The Shikoku Pilgrimage, also known as the Shikoku 88 Temple Pilgrimage, is a spiritual journey that involves visiting 88 temples located on the island of Shikoku in Japan. The pilgrimage has a long history dating back to the 9th century, and it is considered one of the three great pilgrimages of Japan, along with the Kumano Kodo and the Chichibu Pilgrimage.
Purpose of the Shikoku Pilgrimage
The Shikoku Pilgrimage is a spiritual journey that is believed to bring blessings and enlightenment to those who complete it. Pilgrims follow in the footsteps of the Buddhist monk Kobo Daishi, who is said to have founded the temples on the island. Many pilgrims undertake the journey as a way to seek personal growth, connect with their spiritual side, or pay tribute to a loved one.
Route of the Shikoku Pilgrimage
The Shikoku Pilgrimage consists of a circular route around the island that passes through the 88 temples. The route is divided into four sections, each corresponding to one of the four prefectures on the island: Tokushima, Kochi, Ehime, and Kagawa. The entire Shikoku Pilgrimage route is approximately 1,200 kilometers (745 miles) long. It typically takes anywhere from one to three months to complete the pilgrimage, depending on the pace of the pilgrim.
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Pilgrims of the Shikoku Pilgrimage
The Shikoku Pilgrimage is open to anyone, regardless of religion or belief. Pilgrims come from all walks of life and can be of any age, from young children to seniors. Many pilgrims walk the entire route, while others choose to travel by bike or by car. Some pilgrims choose to make the journey alone, while others prefer to travel in groups.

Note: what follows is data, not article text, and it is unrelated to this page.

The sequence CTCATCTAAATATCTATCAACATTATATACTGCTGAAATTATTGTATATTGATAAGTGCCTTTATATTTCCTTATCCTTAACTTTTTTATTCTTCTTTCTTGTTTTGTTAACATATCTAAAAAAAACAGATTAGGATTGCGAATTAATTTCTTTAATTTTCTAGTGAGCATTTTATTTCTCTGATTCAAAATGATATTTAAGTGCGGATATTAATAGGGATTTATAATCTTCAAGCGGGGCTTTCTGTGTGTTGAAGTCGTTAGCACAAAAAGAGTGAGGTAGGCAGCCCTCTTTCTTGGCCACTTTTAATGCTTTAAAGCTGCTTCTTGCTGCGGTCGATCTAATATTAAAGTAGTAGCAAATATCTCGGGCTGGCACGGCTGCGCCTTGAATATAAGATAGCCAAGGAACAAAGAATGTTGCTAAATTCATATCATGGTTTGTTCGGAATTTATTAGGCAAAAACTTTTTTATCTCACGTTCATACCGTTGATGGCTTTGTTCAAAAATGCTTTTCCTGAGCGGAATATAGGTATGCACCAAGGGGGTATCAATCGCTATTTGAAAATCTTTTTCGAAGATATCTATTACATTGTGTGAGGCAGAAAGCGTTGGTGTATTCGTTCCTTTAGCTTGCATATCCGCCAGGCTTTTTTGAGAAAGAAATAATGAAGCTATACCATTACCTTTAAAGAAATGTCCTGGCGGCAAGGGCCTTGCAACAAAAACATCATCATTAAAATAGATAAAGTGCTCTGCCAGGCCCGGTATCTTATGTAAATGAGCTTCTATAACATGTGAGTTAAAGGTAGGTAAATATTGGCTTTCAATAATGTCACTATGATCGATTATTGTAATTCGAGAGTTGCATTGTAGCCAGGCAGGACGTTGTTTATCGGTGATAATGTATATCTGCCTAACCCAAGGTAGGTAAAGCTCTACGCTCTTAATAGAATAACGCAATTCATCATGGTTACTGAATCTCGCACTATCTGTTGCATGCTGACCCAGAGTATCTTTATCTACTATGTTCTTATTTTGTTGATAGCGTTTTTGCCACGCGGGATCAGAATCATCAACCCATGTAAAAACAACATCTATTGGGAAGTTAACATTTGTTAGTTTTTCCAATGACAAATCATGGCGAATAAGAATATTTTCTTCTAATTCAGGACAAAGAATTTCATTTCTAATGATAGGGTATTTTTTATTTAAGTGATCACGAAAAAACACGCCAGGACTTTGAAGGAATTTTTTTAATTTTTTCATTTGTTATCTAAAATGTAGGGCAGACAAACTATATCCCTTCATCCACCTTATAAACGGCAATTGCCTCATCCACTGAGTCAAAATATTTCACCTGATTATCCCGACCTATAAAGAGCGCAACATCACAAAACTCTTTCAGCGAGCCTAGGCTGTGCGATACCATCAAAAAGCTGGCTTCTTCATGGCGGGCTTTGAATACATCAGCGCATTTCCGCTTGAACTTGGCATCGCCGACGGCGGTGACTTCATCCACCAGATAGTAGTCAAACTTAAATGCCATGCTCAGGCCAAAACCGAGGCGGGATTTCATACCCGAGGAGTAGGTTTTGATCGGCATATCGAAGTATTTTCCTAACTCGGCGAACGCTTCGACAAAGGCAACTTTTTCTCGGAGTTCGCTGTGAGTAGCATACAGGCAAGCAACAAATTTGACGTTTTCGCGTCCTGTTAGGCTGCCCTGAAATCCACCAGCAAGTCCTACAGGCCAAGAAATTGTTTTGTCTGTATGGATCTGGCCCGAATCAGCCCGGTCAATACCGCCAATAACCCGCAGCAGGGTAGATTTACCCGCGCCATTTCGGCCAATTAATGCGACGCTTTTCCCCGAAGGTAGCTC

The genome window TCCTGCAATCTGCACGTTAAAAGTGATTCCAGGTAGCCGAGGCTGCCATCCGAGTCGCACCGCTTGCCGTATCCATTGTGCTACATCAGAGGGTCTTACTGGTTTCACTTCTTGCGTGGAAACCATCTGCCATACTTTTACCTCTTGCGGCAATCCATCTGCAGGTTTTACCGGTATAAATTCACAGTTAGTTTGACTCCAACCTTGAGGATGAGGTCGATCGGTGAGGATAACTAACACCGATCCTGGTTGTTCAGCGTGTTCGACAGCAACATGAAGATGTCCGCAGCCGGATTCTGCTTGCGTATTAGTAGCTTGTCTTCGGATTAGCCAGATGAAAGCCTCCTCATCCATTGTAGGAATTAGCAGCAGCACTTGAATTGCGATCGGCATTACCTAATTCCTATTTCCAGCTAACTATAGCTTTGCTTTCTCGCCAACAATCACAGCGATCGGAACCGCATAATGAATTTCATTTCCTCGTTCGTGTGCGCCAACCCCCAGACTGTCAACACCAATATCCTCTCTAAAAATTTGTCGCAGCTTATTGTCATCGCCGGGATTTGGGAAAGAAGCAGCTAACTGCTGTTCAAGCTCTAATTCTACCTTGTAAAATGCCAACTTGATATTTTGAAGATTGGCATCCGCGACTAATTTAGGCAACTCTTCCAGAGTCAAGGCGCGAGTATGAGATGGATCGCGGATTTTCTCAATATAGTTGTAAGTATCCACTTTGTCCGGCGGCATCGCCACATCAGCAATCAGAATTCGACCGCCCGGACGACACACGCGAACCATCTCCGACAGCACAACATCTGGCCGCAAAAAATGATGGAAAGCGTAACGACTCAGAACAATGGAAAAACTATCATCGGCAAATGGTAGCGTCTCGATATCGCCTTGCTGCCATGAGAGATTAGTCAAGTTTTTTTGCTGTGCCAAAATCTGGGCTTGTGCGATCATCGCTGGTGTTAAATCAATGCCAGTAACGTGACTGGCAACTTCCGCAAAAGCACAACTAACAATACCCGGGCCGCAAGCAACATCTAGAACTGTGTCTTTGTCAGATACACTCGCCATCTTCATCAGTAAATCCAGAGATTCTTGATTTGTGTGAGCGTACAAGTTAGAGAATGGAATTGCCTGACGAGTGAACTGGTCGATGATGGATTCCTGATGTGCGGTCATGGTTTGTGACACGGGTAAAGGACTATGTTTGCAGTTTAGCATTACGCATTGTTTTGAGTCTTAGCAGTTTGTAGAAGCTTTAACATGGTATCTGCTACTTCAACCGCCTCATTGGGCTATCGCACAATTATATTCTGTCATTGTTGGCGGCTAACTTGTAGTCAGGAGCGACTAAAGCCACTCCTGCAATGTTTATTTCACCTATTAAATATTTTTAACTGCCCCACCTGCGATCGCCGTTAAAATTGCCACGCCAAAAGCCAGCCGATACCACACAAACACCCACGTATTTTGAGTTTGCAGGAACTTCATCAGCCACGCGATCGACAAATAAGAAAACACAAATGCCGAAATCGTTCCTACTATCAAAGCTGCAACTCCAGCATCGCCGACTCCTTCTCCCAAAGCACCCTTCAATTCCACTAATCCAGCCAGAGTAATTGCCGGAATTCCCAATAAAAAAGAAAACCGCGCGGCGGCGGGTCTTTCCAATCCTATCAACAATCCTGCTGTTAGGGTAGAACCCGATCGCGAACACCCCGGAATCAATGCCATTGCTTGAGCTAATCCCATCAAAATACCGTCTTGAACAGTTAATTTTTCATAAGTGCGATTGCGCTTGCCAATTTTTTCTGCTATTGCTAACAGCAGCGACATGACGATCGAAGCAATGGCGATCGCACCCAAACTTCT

Accommodation on the Shikoku Pilgrimage
Pilgrims can stay at temples along the route, which typically offer simple accommodation in the form of dormitory-style rooms or small private rooms. Some temples also offer vegetarian meals. Many pilgrims opt to bring their own camping gear and sleep in tents or at designated campsites.
Souvenirs from the Shikoku Pilgrimage
Pilgrims can collect stamps, known as “goshuin,” at each of the 88 temples to serve as a record of their journey. These stamps are usually written in ink and are collected in a book known as a “goshuincho.” Pilgrims can also purchase other souvenirs, such as wooden prayer beads or temple-specific items, at each temple.
Tips for Planning Your Shikoku Pilgrimage
If you’re considering making the Shikoku Pilgrimage, it’s important to plan ahead and be prepared for the physical and mental challenges that may arise along the way. Some tips to consider include:
- Research the route and familiarize yourself with the location of each temple.
- Pack light, as you’ll be carrying your belongings with you for the duration of the journey.
- Make sure you have proper clothing and footwear for the weather and terrain.
- Consider purchasing a map or guidebook to help you navigate the route.
- Plan your accommodation in advance, especially if you’re traveling during peak season.
- Take breaks and rest when you need to. Remember that the journey is more important than the destination.
Whether you’re a seasoned pilgrim or a first-time traveler, the Shikoku Pilgrimage is an unforgettable journey that will leave a lasting impression